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Fresh off the plane at Denpasar International Airport, I am being driven through the streets of Bali at a breakneck speed, amongst fearless scooter drivers and very trusting pedestrians. There seems to be few traffic laws, mostly just suggestions and a tacit agreement by everyone on the road to not hit each other. I see plenty of close calls but no accidents. It seems to be working.
I’m on my way deep into the Balinese countryside, to Bona Village. I’m here to learn about the traditions of Balinese shadow puppetry, to eat Balinese food.
I’m here to meet Made.
It was the suggestion of a fellow theatre artist that landed me here. Patrick Larsen is a set designer living in Singapore, and I reached out to him when I started researching artistic development opportunities, and the Ann Shaw Fellowship. “We’re doing a lot of puppet work,” I told him. “And a lot of projections. Where should I go to meet people who are awesome at that?”
“Bali,” he said. “You need to meet Made.”
Patrick tells me that I Made Sidia (pronounced ‘Mah-Day), is a preeminent Indonesian performance art maker, whose work is a fusion of dance, theatre and music. A fourth generation master or “dalang” of shadow puppetry (wayang kulit), he is known for pushing and expanding the forms, experimenting with the traditional and the new. His work integrating projections and contemporary theatrical lighting with giant puppets in large scale productions appeals most of all.
And Made, along with creative partner and collaborator Peter Wilson, an Australian puppeteer whose credits include the opening ceremonies of the Sydney Olympics, have just opened an international artists retreat, Villa Paripurna. “You should go there,” says Patrick.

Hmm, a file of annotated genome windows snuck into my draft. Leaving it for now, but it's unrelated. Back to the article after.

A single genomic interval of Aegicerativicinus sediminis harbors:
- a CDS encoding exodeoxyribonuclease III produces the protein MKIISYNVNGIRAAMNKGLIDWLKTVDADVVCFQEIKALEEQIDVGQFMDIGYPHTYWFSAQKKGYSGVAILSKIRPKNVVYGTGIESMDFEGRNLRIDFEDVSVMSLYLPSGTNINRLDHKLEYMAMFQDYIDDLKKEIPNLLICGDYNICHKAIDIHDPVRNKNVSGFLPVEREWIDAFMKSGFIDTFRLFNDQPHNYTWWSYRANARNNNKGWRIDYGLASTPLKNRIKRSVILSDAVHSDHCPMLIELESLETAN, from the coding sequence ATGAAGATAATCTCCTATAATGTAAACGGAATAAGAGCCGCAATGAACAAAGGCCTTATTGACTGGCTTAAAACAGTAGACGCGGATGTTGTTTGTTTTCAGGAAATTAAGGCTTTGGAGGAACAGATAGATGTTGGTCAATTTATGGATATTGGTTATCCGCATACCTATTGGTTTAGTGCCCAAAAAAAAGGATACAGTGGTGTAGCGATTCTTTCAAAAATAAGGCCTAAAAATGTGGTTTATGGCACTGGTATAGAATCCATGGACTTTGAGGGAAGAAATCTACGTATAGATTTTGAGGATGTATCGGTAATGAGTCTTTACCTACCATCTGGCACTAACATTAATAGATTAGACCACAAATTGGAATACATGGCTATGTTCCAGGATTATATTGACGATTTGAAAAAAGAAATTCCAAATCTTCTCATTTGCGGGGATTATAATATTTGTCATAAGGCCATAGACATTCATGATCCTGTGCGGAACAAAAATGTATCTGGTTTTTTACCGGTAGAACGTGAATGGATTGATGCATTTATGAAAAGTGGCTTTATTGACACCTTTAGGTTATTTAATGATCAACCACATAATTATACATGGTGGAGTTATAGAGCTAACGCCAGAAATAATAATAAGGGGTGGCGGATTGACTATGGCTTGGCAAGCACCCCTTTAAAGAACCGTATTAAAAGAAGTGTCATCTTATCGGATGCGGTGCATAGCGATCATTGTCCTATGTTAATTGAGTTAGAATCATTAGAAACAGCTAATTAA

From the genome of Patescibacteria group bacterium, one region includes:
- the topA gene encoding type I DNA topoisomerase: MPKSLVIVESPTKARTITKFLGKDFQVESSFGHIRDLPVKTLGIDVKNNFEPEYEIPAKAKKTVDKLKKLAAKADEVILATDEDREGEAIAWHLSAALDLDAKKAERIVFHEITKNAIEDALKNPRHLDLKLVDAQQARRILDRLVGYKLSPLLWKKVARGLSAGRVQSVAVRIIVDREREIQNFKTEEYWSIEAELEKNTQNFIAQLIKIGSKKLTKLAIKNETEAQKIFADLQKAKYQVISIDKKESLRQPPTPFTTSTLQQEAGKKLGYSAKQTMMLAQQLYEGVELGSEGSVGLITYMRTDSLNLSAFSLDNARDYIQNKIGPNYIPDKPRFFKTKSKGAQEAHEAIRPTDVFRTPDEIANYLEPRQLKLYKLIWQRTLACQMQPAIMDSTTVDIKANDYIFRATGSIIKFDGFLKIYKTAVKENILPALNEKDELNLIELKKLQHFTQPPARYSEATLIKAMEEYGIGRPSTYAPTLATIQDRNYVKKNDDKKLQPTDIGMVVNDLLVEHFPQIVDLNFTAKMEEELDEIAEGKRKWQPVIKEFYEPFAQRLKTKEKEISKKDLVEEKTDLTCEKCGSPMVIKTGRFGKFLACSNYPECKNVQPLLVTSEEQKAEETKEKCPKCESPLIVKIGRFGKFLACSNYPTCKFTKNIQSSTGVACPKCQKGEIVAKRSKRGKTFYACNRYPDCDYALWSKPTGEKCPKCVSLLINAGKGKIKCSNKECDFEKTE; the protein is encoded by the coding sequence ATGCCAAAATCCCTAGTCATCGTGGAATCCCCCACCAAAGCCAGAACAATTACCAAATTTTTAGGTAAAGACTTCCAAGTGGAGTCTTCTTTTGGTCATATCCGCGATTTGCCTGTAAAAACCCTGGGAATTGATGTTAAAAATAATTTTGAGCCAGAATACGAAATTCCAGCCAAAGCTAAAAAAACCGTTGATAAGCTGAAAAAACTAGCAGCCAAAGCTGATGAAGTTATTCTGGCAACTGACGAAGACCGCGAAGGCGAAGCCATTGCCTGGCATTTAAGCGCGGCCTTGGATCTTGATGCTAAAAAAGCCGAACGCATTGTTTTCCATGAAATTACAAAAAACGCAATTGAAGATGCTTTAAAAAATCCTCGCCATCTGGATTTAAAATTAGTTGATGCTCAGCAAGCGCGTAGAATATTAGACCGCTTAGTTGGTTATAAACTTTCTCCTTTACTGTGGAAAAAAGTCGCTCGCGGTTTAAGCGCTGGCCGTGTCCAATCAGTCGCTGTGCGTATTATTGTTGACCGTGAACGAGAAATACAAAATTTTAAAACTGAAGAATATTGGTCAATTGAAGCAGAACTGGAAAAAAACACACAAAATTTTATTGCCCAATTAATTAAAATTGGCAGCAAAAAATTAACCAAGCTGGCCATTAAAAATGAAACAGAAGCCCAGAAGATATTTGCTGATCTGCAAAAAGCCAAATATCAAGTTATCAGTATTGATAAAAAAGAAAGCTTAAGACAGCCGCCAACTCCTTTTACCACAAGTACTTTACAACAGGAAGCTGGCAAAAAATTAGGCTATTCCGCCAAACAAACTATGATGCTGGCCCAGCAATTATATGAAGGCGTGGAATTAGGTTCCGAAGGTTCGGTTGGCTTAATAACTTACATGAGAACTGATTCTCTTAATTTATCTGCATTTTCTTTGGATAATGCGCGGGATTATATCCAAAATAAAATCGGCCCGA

So we do. My husband and I are to be the very first guests.
We arrive, beat, hot, but excited. We meet Peter, whose warm welcome immediately puts us at ease. It’s late, so we’re led to our rooms. When we awaken, we see where we are. In the center of an exquisite building and property, surrounded by rice paddies. It’s absolutely, ridiculously gorgeous. Every part of the property, inside and out, is covered in art and intricate carvings. And it is amazing.
Then Peter takes us to meet Made.
I’ve researched Made’s work, his sanggar (school) and his art, so I know a lot about him. Patrick had worked with Made, and I’d worked with Patrick. I was sure there would be alignment. The appealing thing about Made was it seemed there was commonality in our work. It’s rooted tradition, history, academics, but also transformative, bold and forward looking.
But still, I don’t know what to expect. It’s much the same feeling I have about being in Bali in general. Everything is new, everything is undiscovered, everything is unexpected. And so I am ready for anything.
Everything is new, everything is undiscovered, everything is unexpected. And so I am ready for anything.
Made greets us and we sit on the ground outside the main building of the sanggar while tea is served. The exchange is formal, and I assume this is typical. I come to know later that while the tea is commonplace, the formality it is very far from the man.